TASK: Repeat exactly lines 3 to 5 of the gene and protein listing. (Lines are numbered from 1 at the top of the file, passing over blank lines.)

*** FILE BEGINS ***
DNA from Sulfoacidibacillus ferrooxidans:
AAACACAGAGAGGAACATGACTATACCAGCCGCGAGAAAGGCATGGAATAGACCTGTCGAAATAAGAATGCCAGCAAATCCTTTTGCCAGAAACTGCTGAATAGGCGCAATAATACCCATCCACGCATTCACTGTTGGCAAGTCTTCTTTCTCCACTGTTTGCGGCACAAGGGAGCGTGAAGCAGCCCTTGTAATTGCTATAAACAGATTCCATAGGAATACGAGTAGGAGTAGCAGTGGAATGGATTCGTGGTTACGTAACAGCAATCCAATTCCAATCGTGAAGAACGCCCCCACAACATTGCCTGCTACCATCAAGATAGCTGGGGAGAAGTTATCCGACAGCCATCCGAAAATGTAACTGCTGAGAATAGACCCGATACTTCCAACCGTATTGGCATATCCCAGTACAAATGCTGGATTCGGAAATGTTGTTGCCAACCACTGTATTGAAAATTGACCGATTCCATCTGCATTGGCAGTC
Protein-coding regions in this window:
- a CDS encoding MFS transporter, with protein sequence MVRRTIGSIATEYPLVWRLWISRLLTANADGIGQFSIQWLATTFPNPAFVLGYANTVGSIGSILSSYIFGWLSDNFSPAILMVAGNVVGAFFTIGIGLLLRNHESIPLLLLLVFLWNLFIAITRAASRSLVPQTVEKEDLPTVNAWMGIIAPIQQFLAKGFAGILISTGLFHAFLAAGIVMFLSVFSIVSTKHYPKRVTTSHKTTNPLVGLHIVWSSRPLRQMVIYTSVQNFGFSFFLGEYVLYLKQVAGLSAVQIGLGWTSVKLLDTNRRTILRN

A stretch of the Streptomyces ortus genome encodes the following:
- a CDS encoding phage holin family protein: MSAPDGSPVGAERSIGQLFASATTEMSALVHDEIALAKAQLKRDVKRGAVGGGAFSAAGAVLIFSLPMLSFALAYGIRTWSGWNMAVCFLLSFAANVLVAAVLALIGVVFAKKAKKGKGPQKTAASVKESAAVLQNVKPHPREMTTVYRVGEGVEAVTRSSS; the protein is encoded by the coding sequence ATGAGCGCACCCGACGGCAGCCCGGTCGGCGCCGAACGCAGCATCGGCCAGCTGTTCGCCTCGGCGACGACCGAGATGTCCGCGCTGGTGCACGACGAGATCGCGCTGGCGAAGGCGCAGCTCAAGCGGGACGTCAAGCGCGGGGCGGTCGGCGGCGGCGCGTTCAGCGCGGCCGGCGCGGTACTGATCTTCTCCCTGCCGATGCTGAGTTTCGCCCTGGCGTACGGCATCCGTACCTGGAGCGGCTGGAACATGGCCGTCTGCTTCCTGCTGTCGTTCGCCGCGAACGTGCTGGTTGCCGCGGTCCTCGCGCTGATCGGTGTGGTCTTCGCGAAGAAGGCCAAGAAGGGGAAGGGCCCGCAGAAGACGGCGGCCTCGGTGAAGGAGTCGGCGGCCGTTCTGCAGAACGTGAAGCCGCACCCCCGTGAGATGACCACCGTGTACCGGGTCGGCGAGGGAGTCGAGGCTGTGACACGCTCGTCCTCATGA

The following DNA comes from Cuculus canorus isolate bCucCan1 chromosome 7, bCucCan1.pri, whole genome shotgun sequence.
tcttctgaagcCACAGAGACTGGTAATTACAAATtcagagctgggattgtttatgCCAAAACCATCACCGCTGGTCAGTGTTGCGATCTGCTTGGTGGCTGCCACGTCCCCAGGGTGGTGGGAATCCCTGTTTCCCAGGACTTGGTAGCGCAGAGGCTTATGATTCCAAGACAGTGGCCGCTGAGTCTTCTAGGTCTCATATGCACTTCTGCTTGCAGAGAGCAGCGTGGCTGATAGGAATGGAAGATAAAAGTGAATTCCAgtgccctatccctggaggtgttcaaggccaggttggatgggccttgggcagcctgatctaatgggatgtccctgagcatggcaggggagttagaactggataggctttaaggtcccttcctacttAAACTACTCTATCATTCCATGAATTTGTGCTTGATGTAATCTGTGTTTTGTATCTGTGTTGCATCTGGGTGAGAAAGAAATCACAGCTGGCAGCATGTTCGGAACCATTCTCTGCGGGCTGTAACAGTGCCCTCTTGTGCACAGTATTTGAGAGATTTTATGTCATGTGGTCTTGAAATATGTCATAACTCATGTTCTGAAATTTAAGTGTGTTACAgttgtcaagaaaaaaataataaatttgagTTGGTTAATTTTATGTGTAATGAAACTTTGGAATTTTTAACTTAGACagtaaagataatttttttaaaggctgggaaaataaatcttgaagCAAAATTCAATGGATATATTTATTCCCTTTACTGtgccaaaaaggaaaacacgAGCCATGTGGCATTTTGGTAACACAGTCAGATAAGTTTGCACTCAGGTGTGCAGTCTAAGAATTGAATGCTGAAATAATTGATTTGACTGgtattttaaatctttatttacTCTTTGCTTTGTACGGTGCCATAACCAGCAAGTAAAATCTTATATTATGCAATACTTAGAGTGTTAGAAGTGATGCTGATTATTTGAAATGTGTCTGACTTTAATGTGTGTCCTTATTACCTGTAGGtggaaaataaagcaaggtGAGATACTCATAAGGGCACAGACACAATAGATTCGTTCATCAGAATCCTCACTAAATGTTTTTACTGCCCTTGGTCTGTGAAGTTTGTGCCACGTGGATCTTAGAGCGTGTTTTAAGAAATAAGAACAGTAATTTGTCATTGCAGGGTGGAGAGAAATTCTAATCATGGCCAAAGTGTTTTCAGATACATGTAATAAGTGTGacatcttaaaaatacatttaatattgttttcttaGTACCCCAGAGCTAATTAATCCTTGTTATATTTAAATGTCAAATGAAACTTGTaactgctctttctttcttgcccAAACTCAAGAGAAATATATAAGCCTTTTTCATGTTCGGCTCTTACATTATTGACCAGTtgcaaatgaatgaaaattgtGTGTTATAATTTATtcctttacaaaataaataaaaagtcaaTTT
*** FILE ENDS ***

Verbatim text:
Protein-coding regions in this window:
- a CDS encoding MFS transporter, with protein sequence MVRRTIGSIATEYPLVWRLWISRLLTANADGIGQFSIQWLATTFPNPAFVLGYANTVGSIGSILSSYIFGWLSDNFSPAILMVAGNVVGAFFTIGIGLLLRNHESIPLLLLLVFLWNLFIAITRAASRSLVPQTVEKEDLPTVNAWMGIIAPIQQFLAKGFAGILISTGLFHAFLAAGIVMFLSVFSIVSTKHYPKRVTTSHKTTNPLVGLHIVWSSRPLRQMVIYTSVQNFGFSFFLGEYVLYLKQVAGLSAVQIGLGWTSVKLLDTNRRTILRN

A stretch of the Streptomyces ortus genome encodes the following: